Mariliasuchus: a mammal-like croc

Mariliasuchus amarali (Carvalho and Bertini 1999, Zaher et al. 2006, Nobre et al. 2007) is an Early Cretaceous meso-croc with a short skull and mammal like traits.

Figure 1. Mariliasuchus skull in several views. Note the premaxillaery fangs and the short blunt remainder of the teeth.

Figure 1. Mariliasuchus skull in several views. Note the premaxillaery fangs and the short blunt other teeth. Note the postdentary length of the mandible acting as an anchor for powerful muscles. There’s sort of a double lateral fenestra here, also seen in Baurusuchus. The upper lateral temporal fenestra appears between the quadrate and squamosal. 

Distinct from most crocs,
but like most mammals, Mariliasuchus nostrils faced anteriorly. Like most mammals the teeth were divided into incisors, canines and molars, but the canines were on the premaxilla. The incisors were procumbent. Vasconcellos et al. (2002) compared these with the teeth of pigs. Oral processing of the food was evident by the shape of the teeth, the inset of the maxillary teeth (implying lips) and the ability of the the mandible to move back and forth. The mineral composition of coprolites found with the specimens also indicate an omnivorous diet.

Ontogenetic studies
(Vasconcellos and Carvalho 2005) noted skulls became shorter and laterally compressed during growth — but this could be phylogenetic since Mariliasuchus nests at the base of a narrow-skull clade that includes Caipirasuchus and Baurusuchus in the large reptile tree (Fig. 2) and the skull shown here (Fig. 1) is wider than tall. These sisters of Mariliasuchus likewise have anterior nares and Caipirasuchus has blunt teeth with premaxillary canines.

Figure 2. Mariliasuchus nests at the base of a derived clade of narrow-skulled crocs.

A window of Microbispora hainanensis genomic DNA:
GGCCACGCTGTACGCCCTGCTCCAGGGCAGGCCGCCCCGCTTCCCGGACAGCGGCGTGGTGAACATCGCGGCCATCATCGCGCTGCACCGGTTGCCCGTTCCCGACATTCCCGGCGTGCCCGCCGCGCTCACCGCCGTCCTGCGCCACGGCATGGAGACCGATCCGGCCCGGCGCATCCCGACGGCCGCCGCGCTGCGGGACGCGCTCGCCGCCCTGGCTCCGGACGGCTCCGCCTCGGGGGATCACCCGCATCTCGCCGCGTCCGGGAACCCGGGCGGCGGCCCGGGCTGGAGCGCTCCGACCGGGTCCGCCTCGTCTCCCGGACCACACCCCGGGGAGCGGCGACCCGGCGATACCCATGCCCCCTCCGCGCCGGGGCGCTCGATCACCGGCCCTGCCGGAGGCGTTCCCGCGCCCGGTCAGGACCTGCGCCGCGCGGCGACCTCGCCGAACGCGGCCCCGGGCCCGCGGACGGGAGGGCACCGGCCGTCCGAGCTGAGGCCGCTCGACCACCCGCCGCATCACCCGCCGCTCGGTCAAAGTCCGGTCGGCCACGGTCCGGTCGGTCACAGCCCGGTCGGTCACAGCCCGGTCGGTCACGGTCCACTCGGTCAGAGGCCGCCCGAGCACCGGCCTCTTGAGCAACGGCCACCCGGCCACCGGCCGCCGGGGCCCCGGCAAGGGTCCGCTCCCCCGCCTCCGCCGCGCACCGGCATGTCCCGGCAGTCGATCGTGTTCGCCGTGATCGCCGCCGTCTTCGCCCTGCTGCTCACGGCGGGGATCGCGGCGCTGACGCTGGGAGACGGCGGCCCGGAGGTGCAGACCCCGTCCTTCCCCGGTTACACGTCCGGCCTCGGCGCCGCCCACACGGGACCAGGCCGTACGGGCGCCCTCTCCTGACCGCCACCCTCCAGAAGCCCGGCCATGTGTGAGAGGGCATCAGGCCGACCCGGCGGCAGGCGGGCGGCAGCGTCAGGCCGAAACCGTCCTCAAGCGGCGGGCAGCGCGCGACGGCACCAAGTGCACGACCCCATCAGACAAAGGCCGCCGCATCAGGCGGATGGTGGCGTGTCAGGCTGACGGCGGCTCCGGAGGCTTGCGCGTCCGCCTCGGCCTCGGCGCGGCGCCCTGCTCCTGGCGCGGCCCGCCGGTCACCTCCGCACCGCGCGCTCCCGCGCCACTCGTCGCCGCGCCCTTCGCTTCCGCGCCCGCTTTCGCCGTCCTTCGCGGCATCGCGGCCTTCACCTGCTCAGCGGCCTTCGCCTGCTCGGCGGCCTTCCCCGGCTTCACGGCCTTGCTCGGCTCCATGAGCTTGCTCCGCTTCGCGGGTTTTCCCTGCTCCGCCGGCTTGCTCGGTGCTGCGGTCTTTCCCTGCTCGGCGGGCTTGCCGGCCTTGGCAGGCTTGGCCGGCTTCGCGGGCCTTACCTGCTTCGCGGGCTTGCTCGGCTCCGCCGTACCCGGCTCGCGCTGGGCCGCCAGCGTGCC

Figure 2. Mariliasuchus nests at the base of a derived clade of narrow-skulled crocs, like its contemporary, Baurusuchus. This is a subset of the large reptile tree. Lewisuchus is a pre-dinosaur.

The postcranial skeleton
includes traits similar to those of Notosuchus and extant crocs. Nobre and Carvalho (2013) thought Mariliasuchus had a sprawling posture like living crocs.

The larger clade that includes Mariliasuchus
also includes the tiny herbivore Simosuchus and that clade is the sister clade to living crocs like Caiman and marine crocs with flippers and tails like Metriorhynchus (Fig. 2).

Carvalho IS and Bertini R 1999. Mariliasuchus: um novo Crocodylomorpha (Notosuchia) do Creta´ceo da Bacia Bauru. Geologı´a Colombiana 24: 83–105.
Nobre PH and Souza Carvalho I de 2013. Postcranial skeleton of Mariliasuchus amarali Carvalho and Bertini, 1999 (Mesoeucrocodylia) from the Bauru Basin, Upper Cretaceous of Brazil. Ameghiniana 50 (1): 98–113.
Nobre PH et al. 2007. Mariliasuchus robustus, a new Crocodylomorpha (Mesoeucrocodylia) from the Bauru Basin, Brazil. Anuário do Instituto de Geociências 30 (1): 38–49.
Zaher H et al. 2006. Re-description of the cranial morphology of Mariliasuchus amarali, and its phylogenetic affinities (Crocodyliformes, Notosuchia)”. American Museum Novitates 3512: 1–40.


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